Mostafa introduced Shebl to OISTAT’s activities and nominated his work for display at the Prague exhibition in 2003. After years of interaction between the young student and OISTAT, in 2017, Shebl became the organisation’s vice president and its Executive Committee member. 

Shebl’s career in theatre goes back to 1987 and includes designing sets and lighting for university plays as well as national theatre productions. Between 1989 and 1994, Shebl was the set designer in the production section of the Egyptian Radio and Television Union. He was then technical director at the American University in Cairo’s Department of Performance and Visual Arts until 2006.

He was awarded the Fulbright scholarship to continue his studies in the USA. Shebl also won the prestigious Encouragement State Award for the best stage designer in 2004.

His decades-long activity in theatre saw him working with many renowned directors, such as Essam El-Sayed, Hanaa Abdel-Fattah, Khaled Galal, among many others, creating set and designs for their plays, which were staged at many Egyptian theatres, including the National Theatre.

Following the exhibition, the theatre practitioners and its aficionados moved to the Balloon Theatre, where Gamal Yakout and Culture Minister Ines Abdel-Dayem opened the 28th edition of the CIFET.

The evening also included presentation of this year festival’s activities, plays participating in the official competition and on the event’s margins, jury and honorees.

It is important to add that this year, the festival honors Egyptian directors Essam El-Sayed and Hassan El Geretly, as well as Khalid Al-Tarifi (Jordan), Naji Al-Hay (UAE), and scenographer and costume designer Jean-Guy Lecat (France). The jury of the competition is headed by Sameh Mahran and includes renowned Egyptian and international artists such as: Jawad Al Assadi (Iraq), Olivier Dubois (France), Mia David (Serbia), Namir Salmun (Spain-Syria), Zenon Kruszelnicki (USA), and Hisham Gabr (Egypt).  

As revealed by Yakout, a total of 285 performances – 118 from Egypt and 167 from international troupes – have been submitted to the festival this year. The committee has chosen 14 international performances to take part in the competition, including two from Egypt, to be performed across Cairo stages.

The CIFET’s intellectual axis includes a number of seminars alongside publications tackling the theatrical movement in Egypt and the region. They will be presented during the festival’s days.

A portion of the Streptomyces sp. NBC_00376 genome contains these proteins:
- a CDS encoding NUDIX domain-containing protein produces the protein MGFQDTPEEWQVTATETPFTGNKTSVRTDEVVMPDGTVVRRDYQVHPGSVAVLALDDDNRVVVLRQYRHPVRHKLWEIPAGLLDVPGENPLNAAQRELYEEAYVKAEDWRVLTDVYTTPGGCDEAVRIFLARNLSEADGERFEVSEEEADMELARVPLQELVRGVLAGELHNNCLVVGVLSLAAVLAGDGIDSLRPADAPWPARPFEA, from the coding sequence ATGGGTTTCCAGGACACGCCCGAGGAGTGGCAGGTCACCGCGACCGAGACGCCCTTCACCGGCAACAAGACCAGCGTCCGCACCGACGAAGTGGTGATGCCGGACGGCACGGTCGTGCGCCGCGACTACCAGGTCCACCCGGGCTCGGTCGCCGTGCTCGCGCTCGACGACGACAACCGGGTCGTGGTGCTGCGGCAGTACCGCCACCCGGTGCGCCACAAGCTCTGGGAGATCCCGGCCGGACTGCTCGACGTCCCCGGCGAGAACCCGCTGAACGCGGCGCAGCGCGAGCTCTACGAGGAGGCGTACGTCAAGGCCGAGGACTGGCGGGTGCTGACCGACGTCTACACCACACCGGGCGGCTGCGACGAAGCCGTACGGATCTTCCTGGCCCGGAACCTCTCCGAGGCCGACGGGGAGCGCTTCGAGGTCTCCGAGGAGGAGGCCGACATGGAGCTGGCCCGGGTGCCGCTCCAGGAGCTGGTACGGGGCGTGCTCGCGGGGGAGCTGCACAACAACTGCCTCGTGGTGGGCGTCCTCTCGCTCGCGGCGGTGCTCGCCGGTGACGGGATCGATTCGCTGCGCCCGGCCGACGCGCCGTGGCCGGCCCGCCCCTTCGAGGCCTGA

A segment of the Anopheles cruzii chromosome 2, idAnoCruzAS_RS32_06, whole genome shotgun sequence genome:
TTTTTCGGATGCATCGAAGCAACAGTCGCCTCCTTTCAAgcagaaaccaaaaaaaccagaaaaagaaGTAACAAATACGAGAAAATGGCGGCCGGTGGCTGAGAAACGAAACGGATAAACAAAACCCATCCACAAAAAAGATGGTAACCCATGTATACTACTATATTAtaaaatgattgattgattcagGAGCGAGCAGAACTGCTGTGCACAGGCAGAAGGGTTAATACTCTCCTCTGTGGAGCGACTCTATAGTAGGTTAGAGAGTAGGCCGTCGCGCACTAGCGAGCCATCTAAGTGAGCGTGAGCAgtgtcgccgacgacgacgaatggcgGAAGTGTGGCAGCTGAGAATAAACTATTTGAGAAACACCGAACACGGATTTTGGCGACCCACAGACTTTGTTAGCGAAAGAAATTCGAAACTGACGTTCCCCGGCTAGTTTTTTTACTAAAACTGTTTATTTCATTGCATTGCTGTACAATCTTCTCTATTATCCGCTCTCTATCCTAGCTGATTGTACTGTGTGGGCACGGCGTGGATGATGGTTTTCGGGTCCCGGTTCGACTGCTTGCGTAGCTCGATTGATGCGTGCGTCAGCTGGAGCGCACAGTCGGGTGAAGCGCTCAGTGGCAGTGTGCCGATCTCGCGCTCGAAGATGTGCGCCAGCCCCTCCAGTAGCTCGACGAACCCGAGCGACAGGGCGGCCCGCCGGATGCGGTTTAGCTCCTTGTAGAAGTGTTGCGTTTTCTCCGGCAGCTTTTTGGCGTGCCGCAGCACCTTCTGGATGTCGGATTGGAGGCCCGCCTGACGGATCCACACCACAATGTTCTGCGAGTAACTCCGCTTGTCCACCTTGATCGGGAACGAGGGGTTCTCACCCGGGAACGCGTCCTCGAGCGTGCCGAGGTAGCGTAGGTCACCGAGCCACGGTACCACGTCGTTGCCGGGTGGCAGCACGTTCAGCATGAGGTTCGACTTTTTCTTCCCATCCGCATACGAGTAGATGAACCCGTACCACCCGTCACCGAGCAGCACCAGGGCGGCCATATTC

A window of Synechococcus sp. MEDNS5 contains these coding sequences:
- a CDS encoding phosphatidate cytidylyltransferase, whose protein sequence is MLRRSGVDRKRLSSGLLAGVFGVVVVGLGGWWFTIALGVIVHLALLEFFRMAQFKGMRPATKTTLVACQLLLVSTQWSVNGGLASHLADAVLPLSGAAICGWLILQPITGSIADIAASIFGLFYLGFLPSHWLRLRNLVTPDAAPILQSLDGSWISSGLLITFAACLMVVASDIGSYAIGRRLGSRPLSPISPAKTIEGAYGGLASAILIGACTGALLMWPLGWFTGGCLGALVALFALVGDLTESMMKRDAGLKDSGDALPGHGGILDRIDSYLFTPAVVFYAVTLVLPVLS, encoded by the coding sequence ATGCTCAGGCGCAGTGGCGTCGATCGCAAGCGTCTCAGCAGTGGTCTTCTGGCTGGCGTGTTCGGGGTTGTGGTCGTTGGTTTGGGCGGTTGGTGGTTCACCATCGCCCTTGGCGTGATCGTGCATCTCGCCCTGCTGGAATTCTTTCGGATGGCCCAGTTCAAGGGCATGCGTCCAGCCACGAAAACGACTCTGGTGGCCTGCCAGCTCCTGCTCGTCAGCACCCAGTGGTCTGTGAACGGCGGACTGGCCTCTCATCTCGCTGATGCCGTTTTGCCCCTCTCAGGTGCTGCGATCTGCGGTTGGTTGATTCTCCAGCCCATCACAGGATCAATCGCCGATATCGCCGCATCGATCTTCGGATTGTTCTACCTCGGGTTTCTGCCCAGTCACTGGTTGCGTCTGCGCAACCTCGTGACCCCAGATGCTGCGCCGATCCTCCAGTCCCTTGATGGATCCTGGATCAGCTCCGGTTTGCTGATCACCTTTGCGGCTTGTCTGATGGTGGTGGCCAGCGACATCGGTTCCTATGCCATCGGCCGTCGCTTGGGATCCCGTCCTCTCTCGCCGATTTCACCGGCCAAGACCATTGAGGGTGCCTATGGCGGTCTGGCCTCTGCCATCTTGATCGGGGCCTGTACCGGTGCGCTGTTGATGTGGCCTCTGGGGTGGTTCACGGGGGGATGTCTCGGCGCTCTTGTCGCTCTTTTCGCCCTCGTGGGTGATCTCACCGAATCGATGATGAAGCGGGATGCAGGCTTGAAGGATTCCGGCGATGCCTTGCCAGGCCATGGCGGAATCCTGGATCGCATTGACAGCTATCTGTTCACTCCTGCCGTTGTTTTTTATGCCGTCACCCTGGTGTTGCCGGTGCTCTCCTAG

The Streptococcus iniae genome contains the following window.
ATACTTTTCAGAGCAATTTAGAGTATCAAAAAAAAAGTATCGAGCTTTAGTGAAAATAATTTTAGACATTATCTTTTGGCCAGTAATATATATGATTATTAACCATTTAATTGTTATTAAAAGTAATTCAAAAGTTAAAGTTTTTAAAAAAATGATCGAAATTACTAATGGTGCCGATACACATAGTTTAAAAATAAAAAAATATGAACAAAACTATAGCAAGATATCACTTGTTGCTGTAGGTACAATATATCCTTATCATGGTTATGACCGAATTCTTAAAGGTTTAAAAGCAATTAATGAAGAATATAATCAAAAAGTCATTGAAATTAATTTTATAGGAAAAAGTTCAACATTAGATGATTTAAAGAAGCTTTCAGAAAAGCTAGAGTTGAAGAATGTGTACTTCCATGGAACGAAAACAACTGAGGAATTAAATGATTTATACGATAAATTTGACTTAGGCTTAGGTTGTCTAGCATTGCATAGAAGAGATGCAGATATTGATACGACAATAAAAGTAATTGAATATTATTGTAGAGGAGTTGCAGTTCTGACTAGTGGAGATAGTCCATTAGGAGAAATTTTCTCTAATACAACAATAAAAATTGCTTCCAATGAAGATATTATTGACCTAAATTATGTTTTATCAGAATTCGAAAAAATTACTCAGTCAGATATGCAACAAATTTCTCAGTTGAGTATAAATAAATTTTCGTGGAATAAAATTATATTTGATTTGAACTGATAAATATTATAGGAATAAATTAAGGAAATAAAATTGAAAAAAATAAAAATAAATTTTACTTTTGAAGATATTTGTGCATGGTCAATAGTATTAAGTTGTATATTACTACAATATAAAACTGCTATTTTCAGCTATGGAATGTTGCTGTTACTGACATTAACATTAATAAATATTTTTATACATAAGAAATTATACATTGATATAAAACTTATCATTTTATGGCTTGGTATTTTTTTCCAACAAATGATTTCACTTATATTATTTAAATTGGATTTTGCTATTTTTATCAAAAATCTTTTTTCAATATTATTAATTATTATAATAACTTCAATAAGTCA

Also among the important projects presented by the management during the opening was the Experimental Theatre Club, a new initiative developed by Yakout and which embraces nine plays by the Egyptian theatre makers from numerous governorates. The performances are staged in Cairo, Alexandria and in the cities where they were produced.

The 28th edition of the Cairo International Festival for Experimental Theater (CIFET) takes place between 14 and 19 December.

The festival usually takes place on the first 10 days of September, but this year it was rescheduled to be in December due to restrictions imposed by the Covid-19 pandemic. Also, the new date was set in order to avoid any conflict with the Carthage Theatre Days (Carthage Journées théâtrales de Carthage), which this year take place between 4 and 12 December. 

The 28th edition is presided over by Yakout, with artistic directors being Mohamed Abdel-Rahman El-Shafei and Saeed Kabeel. It bears the name of Fawzy Fahmy, a late renowned Egyptian theatre academician, who for many years served as president of the Cairo’s Academy of Theatrical Arts and also headed the festival’s many editions in the 1990s. Fahmy, who has been the event’s honorary president in its 27th edition (2020), passed away in October.

The speeches were followed by an opening performance titled Deals with God (Germany). Based on choreography and physical expression, the performance talks about “the human urge to worship and need to follow a power that protects human weakness and finally to surrender to this power,” reads the play’s brief.